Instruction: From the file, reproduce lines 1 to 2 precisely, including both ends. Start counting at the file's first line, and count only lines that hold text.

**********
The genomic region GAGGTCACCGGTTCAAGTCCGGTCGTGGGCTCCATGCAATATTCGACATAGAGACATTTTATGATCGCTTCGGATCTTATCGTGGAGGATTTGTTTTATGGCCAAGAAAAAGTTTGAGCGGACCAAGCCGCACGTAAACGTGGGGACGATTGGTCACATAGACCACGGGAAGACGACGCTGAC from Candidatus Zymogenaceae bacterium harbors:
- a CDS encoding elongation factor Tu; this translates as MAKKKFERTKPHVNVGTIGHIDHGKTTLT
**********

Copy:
The genomic region GAGGTCACCGGTTCAAGTCCGGTCGTGGGCTCCATGCAATATTCGACATAGAGACATTTTATGATCGCTTCGGATCTTATCGTGGAGGATTTGTTTTATGGCCAAGAAAAAGTTTGAGCGGACCAAGCCGCACGTAAACGTGGGGACGATTGGTCACATAGACCACGGGAAGACGACGCTGAC from Candidatus Zymogenaceae bacterium harbors:
- a CDS encoding elongation factor Tu; this translates as MAKKKFERTKPHVNVGTIGHIDHGKTTLT